from American Liberty Report
Democratic presidential candidate Hillary Clinton has begun to call out a new enemy in some of her speeches, referring to a group she had previously not named in any of her press releases or public statements. The group’s name? The much-discussed but somewhat undefined “Alt-Right.”
The “Alt-Right,” sometimes short for “alternative right-wing,” is a loose collection of conservative-minded, Internet-savvy people who aren’t afraid to express their opinion, especially online — and especially if it might be deemed controversial.
Alt-Righters are tired of social justice warriors and political correctness champions ruling the day on campuses and in the press by dint of the fact that there’s usually no one who dares to publicly oppose them. They seek to use new media and social networks to spread their message in ways that in the past might have been considered subversive or previously identified with the left.
Politically, Alt-Righters lean to the right, and lately, many support the policies and platform of GOP presidential candidate Donald Trump, who has, over the course of his campaign, taken to retweeting a healthy number of Alt-Right memes, quotes or video clips.
Alt-Right views usually don’t usually coincide with those of large progressive and liberal political action committees, groups and television hosts. Many times, like Trump, Alt-Righters will say things that the media is too afraid to say or too paid-off to communicate.
In numerous ways, the Alt-Right keeps the Alt-Left fair because it uses the same tools, technology, platforms and networks they do to spread its message, without blindly jumping on the “PC” bandwagon (in fact, usually Alt-Righters do just the opposite).
Some pundits have accused the Alt-Right of being a cover name for racists, sexists or fascists who are adept at using the Web to spread messages of hatred, i.e., a new catch-all group for dated conservative stereotypes of the past who now live in the 21st century.
In fact, however, most Alt-Righters are capable of seeing the whole political picture most situations — it’s just that their tendency is not to express an opinion simply because it’s politically correct or because other people might be parroting it.
In 2008, the paleo-conservative writer Paul Gottfried first identified people whom he referred to as “alternative-right.” News website Business Insider claims in an article that a white American nationalist named Richard Spencer coined the term “Alt-Right” in 2010 in an interview he conducted with the magazine The New Yorker, stating that the expression implicitly incorporates “European identity” at its core.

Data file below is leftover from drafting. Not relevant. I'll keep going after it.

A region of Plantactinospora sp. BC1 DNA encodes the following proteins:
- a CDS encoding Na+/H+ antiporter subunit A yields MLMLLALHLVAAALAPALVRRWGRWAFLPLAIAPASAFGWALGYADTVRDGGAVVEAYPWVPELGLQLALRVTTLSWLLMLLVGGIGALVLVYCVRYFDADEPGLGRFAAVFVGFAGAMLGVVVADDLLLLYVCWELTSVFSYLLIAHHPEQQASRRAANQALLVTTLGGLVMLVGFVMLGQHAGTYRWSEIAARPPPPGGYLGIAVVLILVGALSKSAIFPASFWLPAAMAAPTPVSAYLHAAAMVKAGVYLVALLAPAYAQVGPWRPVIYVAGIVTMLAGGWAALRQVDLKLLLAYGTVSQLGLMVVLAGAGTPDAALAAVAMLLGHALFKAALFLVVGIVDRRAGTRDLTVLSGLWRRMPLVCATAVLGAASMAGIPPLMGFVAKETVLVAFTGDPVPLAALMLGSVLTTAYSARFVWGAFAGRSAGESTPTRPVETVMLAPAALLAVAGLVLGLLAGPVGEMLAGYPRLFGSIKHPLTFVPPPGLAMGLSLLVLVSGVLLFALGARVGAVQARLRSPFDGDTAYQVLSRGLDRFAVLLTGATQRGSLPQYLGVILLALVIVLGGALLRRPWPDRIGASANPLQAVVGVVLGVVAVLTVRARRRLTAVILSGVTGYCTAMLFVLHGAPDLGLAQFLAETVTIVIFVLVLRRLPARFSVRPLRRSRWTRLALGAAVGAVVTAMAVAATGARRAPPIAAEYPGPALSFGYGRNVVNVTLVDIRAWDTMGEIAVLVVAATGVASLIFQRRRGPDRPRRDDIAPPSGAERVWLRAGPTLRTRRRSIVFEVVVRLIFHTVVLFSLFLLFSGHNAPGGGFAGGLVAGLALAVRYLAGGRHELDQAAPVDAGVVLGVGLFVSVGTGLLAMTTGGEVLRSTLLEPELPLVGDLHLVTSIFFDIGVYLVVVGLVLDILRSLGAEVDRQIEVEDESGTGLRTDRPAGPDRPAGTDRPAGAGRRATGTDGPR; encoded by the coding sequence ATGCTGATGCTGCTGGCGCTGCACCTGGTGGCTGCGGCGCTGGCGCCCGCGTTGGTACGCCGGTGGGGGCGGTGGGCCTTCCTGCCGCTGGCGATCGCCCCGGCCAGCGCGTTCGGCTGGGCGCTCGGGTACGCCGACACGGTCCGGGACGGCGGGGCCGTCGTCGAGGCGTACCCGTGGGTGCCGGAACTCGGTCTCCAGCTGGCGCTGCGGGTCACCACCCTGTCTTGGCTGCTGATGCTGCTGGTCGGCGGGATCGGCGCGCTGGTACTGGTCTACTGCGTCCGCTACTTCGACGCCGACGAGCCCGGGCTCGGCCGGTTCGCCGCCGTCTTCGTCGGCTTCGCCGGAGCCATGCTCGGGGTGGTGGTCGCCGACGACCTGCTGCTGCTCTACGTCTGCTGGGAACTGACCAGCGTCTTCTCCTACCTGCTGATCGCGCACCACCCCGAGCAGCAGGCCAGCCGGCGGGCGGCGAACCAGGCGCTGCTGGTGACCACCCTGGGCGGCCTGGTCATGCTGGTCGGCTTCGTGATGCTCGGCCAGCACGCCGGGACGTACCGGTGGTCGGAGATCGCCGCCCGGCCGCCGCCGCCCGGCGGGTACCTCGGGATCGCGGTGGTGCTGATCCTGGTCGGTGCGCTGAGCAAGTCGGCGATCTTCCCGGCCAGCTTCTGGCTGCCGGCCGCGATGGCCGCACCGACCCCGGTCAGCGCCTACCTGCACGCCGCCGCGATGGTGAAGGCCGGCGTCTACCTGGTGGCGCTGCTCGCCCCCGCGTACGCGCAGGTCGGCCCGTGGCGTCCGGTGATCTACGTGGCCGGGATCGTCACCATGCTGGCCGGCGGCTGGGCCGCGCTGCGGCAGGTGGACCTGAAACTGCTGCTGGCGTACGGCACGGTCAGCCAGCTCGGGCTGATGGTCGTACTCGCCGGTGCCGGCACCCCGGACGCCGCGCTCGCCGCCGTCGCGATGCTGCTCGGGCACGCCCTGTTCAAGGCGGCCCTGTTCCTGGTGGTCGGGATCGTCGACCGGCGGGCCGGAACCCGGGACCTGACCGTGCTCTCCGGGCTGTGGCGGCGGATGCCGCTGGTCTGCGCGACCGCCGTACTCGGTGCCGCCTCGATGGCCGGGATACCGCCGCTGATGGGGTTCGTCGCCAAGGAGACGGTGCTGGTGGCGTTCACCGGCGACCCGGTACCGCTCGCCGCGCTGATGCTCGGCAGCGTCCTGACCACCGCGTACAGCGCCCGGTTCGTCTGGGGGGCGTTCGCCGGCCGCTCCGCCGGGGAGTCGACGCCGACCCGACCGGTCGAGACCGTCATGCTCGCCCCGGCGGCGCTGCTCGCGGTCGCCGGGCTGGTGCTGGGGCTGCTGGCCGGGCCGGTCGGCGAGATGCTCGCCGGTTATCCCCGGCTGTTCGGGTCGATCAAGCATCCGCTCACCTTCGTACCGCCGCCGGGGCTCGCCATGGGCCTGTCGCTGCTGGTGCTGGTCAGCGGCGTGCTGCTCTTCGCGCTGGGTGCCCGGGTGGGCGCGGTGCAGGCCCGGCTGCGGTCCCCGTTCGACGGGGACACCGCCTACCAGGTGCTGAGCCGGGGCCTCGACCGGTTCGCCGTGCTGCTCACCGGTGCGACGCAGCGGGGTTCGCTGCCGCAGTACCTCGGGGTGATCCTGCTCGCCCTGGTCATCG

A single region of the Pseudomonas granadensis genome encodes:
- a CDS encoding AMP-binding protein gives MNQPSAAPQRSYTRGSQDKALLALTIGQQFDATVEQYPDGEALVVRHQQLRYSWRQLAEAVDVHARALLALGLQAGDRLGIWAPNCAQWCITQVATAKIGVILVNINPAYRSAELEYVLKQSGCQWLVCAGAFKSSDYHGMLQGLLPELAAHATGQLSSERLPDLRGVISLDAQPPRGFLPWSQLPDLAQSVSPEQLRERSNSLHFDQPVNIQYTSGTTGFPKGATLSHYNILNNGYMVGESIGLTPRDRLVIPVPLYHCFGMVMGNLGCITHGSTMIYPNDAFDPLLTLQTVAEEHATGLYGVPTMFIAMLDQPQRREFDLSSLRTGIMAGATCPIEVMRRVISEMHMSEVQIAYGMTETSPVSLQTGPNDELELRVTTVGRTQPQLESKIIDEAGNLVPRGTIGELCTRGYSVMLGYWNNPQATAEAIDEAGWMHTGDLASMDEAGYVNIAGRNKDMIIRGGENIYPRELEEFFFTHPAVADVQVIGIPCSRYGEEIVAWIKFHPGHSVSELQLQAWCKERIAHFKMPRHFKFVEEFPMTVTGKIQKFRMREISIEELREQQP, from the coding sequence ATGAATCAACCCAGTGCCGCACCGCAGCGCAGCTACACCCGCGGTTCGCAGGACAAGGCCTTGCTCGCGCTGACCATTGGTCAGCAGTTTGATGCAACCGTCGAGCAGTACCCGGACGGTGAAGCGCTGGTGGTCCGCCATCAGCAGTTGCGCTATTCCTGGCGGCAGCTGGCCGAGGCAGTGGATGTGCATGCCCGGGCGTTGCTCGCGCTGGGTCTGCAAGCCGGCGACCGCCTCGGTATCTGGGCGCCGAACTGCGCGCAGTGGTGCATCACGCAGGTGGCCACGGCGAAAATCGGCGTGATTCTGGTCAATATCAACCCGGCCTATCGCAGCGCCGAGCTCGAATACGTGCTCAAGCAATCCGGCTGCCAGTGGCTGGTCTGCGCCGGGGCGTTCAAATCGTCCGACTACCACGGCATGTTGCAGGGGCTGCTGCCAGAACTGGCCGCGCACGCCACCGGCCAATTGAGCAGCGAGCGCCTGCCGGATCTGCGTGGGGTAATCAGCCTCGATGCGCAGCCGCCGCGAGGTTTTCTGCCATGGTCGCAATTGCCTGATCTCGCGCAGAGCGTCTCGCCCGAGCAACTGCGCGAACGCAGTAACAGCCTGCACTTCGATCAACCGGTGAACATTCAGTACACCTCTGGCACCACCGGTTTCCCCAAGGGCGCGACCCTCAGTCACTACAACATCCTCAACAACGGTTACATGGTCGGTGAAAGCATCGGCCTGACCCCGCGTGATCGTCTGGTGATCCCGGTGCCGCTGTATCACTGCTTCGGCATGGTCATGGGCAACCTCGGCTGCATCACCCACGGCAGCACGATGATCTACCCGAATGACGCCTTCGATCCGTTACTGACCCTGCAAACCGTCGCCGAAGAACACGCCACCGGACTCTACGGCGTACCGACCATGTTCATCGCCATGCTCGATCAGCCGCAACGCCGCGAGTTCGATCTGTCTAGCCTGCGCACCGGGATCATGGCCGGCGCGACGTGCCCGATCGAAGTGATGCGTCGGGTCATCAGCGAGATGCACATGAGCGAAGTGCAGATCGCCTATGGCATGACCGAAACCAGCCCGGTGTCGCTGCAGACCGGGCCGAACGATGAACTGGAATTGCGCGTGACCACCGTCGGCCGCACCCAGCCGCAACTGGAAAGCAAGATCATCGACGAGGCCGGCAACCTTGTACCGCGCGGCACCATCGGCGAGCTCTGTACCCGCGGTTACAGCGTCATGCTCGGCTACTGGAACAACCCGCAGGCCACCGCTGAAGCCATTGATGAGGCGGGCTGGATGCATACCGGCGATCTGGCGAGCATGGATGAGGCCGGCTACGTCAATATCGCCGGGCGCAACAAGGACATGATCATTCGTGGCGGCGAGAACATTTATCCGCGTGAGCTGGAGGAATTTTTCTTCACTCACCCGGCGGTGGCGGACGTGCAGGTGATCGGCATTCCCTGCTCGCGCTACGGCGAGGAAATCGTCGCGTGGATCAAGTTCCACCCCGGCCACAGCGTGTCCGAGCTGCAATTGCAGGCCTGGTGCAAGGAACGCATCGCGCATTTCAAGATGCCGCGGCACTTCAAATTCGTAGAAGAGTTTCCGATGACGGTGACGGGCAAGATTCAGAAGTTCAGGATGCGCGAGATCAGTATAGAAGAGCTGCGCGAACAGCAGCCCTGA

Spencer had previously founded a website called Alternative Right that some have confused with the Alt-Right movement, but as he’s been vilified in the press as “a leader in white supremacist circles” who “can’t or won’t represent explicitly white interests,” many Alt-Righters are not eager to identify with him.
Business Insider also claims that the Alt-Right is “full of white nationalists, reactionaries, men’s rights activists and Gamergaters” (the latter group is a collective of video game players and aficionados who have been upset at women for attempting to inject feminist and politically-correct anti-sexist values into the previously male-dominated world of video games).
However, attempting to lump all these disparate groups together under one “Alt-Right” label is misleading and incorrect. The fact that The New Yorker wants to scapegoat the group is patently obvious; their article is actually a perfect example of the media bias that Alt-Right people outright reject and stand completely against.
Other sources say that Alt-Righters simply seek to be politically incorrect, no matter who’s right. “They felt that to fight political correctness, they had to put out these memes to ‘trigger’ the activists,” said Ben Shapiro, the editor-in-chief of website The Daily Wire.
Online pundit Milo Yiannopoulos of Breitbart News Network says that many people are drawn to the Alt-Right movement, not because of politics, but because they want to “challenge social norms.”
According to Shapiro, for a few bad actors, “that [behavior] escalated into, ‘Well, we’re going to send out Holocaust memes and racist memes,’ and it became indistinguishable.”
Shapiro believes that such offensiveness has become an end in itself and that only a few Alt-Righters instinctively think that if something is offensive, it must essentially be the truth — hence the appeal in some Alt-Right circles of Donald Trump.
Without Trump, some pundits say the Alt-Right itself would be a fringe group. But whether the Alt-Right came to Trump, or Trump came to the Alt-Right is an open question.
Certainly, the business magnate has played to the group’s interests with his discussion of topics such as illegal immigration, guns and crime. But the group’s demographic structure and political leanings are also likely too tempting a target for Trump to ignore.
Alt-Righters tend to be married, white and between the ages of 20 and 40 — almost a perfect alignment of the type of voters Trump needs to win the presidential election.
Whether the Alt-Right’s true numbers will be enough to land Trump in the White House in November is an open question. The answer to it may lie in whether he continues to reach out to its members to as great a degree as he has already.
~American Liberty Report